Surface Pro 3: Not Quite the Slam Dunk
It’s major tag line is, “The tablet that can replace your laptop.” Except, not really. The problem with the Surface is that it tries to be a tablet and a serious computer, but does so by sacrificing key elements of each form. A laptop is literally that—a computer you can use on your lap. By “computer,” I mean a fully-functional device in the sense that you can author on it easily. I am doing so right now, with my retina Macbook Pro on my lap. The Surface, however, has a keyboard which only really works reasonably if it’s on a table. In your lap, you would have to be uncomfortable, or else use the virtual keyboard—a wholly different experience which many people, including myself, are not comfortable with.
So, while the Surface may look like a laptop, it is actually a desktop-bound machine which can transform into a large, boxy tablet.
They make a big deal about the pen. The thing is, writing with a pen on a largish slab where brushing your hand against the touchscreen surface might lead to problems is, well, not exactly a premium experience. Much more to the point, why use a pen when I would rather be using a keyboard? Have you tried working on a computer by writing with a pen? One of the reasons I like using a keyboard is because I want to avoid writing by hand. I know some people will prefer the experience, but after actually doing it, how many really like that better? When you need to draw instead of write, your finger usually works well enough, and if not, good styluses are available for the iPad as well, usually for about $15.
It gets ridiculous when they run a comparison of the Surface 3 to a Macbook Air. Their 6-panel comparison is laughably slanted to favor the Surface. They lament the lack of a pen, and lo, the Macbook Air has no rear camera! Really? How about the fact that the Air has a Core i5 instead of the Surface’s i3, or has double the capacity in its SSD? The Surface’s only real advantage is its higher-resolution touchscreen display (the Air will probably match the resolution within the next year), meaning it could be a better choice if you value the display more than power, longevity, storage capacity, and form factor.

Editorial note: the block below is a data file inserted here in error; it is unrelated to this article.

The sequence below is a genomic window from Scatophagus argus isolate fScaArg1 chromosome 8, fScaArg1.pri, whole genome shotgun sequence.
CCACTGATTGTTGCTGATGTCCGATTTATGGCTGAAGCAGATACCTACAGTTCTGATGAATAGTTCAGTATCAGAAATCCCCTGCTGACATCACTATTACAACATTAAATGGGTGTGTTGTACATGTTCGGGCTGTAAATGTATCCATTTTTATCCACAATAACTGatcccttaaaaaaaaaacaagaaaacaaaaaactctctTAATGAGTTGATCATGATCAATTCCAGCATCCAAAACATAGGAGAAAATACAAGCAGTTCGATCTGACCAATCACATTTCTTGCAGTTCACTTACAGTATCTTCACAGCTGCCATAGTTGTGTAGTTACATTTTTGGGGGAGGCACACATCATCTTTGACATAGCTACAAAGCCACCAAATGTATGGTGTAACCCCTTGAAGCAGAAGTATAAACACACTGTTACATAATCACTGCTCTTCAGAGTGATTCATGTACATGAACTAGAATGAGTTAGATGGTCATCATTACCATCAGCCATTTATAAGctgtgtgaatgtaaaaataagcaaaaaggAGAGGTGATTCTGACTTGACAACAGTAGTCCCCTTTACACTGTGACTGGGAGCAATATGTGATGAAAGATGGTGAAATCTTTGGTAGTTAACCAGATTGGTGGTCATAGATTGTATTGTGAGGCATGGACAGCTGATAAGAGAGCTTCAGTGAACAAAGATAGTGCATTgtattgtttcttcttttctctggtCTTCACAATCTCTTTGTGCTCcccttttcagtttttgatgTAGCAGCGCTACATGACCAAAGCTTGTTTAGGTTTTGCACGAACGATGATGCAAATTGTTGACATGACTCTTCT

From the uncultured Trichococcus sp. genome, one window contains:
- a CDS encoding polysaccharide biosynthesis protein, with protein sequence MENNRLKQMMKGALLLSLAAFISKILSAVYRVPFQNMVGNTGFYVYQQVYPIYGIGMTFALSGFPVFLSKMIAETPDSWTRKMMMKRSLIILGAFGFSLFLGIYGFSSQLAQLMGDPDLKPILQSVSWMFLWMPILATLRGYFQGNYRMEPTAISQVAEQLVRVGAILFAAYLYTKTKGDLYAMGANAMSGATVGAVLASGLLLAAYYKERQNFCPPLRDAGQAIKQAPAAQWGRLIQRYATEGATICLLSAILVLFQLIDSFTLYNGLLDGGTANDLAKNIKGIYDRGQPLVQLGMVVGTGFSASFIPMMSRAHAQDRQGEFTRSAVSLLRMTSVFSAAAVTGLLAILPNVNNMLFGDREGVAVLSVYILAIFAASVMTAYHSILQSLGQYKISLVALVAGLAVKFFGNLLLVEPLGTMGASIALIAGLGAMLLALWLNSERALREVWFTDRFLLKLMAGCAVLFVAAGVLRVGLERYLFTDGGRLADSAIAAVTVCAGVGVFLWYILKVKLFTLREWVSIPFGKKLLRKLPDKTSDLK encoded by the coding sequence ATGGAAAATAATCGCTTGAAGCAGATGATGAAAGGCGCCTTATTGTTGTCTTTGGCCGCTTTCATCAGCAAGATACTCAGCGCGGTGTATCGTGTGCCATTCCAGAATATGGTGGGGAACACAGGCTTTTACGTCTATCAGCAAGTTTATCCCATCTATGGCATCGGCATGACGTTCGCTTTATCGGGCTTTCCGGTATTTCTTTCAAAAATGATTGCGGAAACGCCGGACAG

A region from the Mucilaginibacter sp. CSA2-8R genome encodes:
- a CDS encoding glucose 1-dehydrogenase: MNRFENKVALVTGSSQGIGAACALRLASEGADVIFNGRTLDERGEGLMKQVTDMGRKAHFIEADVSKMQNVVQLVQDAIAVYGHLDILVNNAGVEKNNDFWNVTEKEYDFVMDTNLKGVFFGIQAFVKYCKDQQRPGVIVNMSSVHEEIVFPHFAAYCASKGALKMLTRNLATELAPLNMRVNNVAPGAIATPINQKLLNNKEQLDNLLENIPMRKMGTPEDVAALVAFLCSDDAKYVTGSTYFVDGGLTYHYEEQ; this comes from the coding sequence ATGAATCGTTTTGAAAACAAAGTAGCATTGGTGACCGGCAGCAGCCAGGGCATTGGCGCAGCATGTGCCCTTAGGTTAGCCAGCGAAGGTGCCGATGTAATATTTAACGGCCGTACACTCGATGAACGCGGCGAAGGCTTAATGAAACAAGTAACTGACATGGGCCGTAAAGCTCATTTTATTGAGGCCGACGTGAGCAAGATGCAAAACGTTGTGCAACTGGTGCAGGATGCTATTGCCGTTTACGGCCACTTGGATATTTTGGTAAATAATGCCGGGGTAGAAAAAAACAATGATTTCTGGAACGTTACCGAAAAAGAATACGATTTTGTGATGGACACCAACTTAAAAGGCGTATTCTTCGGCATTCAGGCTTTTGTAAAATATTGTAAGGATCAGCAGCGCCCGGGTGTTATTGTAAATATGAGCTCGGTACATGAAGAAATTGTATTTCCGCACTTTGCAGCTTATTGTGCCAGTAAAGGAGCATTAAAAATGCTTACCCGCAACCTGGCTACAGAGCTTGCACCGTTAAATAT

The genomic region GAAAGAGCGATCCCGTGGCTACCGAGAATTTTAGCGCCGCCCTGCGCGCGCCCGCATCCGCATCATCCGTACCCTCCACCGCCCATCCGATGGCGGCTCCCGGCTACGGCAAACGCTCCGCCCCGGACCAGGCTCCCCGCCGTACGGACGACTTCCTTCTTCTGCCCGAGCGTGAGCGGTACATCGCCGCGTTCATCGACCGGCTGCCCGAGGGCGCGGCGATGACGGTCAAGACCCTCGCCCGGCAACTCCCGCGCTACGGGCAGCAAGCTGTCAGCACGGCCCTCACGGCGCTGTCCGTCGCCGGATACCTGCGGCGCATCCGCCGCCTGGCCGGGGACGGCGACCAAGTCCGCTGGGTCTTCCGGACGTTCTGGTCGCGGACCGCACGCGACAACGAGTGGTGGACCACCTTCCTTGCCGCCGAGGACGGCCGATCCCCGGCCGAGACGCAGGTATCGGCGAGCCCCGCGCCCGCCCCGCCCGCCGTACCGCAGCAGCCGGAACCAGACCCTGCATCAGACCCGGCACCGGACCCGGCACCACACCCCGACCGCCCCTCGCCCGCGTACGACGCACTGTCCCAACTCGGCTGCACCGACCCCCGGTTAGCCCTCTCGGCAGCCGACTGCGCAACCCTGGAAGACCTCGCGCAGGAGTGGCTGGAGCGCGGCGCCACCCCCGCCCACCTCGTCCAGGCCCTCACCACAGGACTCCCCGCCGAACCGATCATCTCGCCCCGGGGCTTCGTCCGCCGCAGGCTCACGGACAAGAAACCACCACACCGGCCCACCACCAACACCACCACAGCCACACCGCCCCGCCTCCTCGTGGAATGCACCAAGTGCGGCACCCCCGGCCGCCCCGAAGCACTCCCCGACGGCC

Not to mention, they cheat on cost and dimensions, rather blatantly. They ballyhoo the slender 9.1mm, 800g body for just $799… but everything on the page is in the context of using the keyboard, which adds to each of those: the thickness expands to 13.9mm, overall feeling thicker than a Macbook Air; the weight increases to 1095g, a tad more than a Macbook Air; and the cost, putatively $100 less than a Macbook Air, rises to $928 with the keyboard, topping the Air’s $899 price tag.
When they do own up to the added dimensions of the keyboard, they cheat again—comparing the 12“ Surface to a 13.3” Air, instead of the much closer match, the 11.6“ version. The language used is even funnier: ”Substantially thinner and lighter than MacBook Air—weighs 2.4 pounds with cover attached; 13-inch MacBook Air tips the scales at 2.96 pounds.“ Yes, that extra half-pound is what will kill you.
If, however, you match the Surface against the 11.6” Air, you’ll find that the Surface weighs 800g to the Air’s 1080g—but once again, that’s totally ignoring the Surface’s keyboard, which is stupid. Add the keyboard, and the Surface is 1095g, actually more than the Air. And those extra 15g will kill you!
Here is a chart showing a more rounded comparison:
|SP3||iPad Air 64||11.6“ MB Air|
|Thickness (mm)||9.1||7.5||3 ~ 17|
|Thickness (mm) w/kb||13.9||13.9*||3 ~ 17|
|Resolution||2160 x 1440||2048 x 1536||1136 x 768|
|Battery||9 hrs||10 hrs||9 hrs|
|CPU||Haswell i3||A7||Haswell i5|
|SSD||64 GB||64 GB||128 GB|
For the iPad Air, I used the Logitech Ultrathin keyboard, which is an excellent accessory. Better than the Surface keyboard, it also acts as a stand, allowing you to use the tablet as a laptop, something the Surface fails at.